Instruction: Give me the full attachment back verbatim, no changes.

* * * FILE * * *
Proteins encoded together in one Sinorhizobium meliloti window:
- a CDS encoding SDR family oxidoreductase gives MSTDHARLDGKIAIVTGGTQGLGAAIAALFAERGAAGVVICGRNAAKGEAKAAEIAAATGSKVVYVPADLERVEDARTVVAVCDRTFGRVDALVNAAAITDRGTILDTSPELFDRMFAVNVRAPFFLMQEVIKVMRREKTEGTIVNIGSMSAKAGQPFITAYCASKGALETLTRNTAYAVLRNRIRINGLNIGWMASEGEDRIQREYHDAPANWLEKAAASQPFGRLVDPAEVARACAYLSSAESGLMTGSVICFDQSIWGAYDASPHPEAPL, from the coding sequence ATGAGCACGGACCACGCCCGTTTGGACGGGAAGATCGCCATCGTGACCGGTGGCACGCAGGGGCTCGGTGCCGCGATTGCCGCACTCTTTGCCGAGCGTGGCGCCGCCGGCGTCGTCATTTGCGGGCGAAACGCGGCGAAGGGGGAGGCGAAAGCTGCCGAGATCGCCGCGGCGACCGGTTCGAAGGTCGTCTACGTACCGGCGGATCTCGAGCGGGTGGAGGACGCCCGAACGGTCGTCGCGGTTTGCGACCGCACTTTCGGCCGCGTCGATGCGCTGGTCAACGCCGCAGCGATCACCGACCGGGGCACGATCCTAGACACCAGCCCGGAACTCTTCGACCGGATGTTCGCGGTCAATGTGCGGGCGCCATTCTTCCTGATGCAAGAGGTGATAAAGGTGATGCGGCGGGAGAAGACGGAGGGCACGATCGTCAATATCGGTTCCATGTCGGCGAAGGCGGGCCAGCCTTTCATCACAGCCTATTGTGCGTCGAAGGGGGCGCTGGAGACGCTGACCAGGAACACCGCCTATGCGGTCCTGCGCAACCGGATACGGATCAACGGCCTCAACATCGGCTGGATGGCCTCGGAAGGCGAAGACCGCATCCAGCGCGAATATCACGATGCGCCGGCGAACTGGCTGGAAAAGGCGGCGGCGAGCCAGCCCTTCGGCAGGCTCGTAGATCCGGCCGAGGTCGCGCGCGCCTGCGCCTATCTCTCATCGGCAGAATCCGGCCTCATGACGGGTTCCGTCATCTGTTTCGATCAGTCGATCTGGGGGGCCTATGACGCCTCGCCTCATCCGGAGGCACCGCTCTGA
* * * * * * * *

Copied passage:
Proteins encoded together in one Sinorhizobium meliloti window:
- a CDS encoding SDR family oxidoreductase gives MSTDHARLDGKIAIVTGGTQGLGAAIAALFAERGAAGVVICGRNAAKGEAKAAEIAAATGSKVVYVPADLERVEDARTVVAVCDRTFGRVDALVNAAAITDRGTILDTSPELFDRMFAVNVRAPFFLMQEVIKVMRREKTEGTIVNIGSMSAKAGQPFITAYCASKGALETLTRNTAYAVLRNRIRINGLNIGWMASEGEDRIQREYHDAPANWLEKAAASQPFGRLVDPAEVARACAYLSSAESGLMTGSVICFDQSIWGAYDASPHPEAPL, from the coding sequence ATGAGCACGGACCACGCCCGTTTGGACGGGAAGATCGCCATCGTGACCGGTGGCACGCAGGGGCTCGGTGCCGCGATTGCCGCACTCTTTGCCGAGCGTGGCGCCGCCGGCGTCGTCATTTGCGGGCGAAACGCGGCGAAGGGGGAGGCGAAAGCTGCCGAGATCGCCGCGGCGACCGGTTCGAAGGTCGTCTACGTACCGGCGGATCTCGAGCGGGTGGAGGACGCCCGAACGGTCGTCGCGGTTTGCGACCGCACTTTCGGCCGCGTCGATGCGCTGGTCAACGCCGCAGCGATCACCGACCGGGGCACGATCCTAGACACCAGCCCGGAACTCTTCGACCGGATGTTCGCGGTCAATGTGCGGGCGCCATTCTTCCTGATGCAAGAGGTGATAAAGGTGATGCGGCGGGAGAAGACGGAGGGCACGATCGTCAATATCGGTTCCATGTCGGCGAAGGCGGGCCAGCCTTTCATCACAGCCTATTGTGCGTCGAAGGGGGCGCTGGAGACGCTGACCAGGAACACCGCCTATGCGGTCCTGCGCAACCGGATACGGATCAACGGCCTCAACATCGGCTGGATGGCCTCGGAAGGCGAAGACCGCATCCAGCGCGAATATCACGATGCGCCGGCGAACTGGCTGGAAAAGGCGGCGGCGAGCCAGCCCTTCGGCAGGCTCGTAGATCCGGCCGAGGTCGCGCGCGCCTGCGCCTATCTCTCATCGGCAGAATCCGGCCTCATGACGGGTTCCGTCATCTGTTTCGATCAGTCGATCTGGGGGGCCTATGACGCCTCGCCTCATCCGGAGGCACCGCTCTGA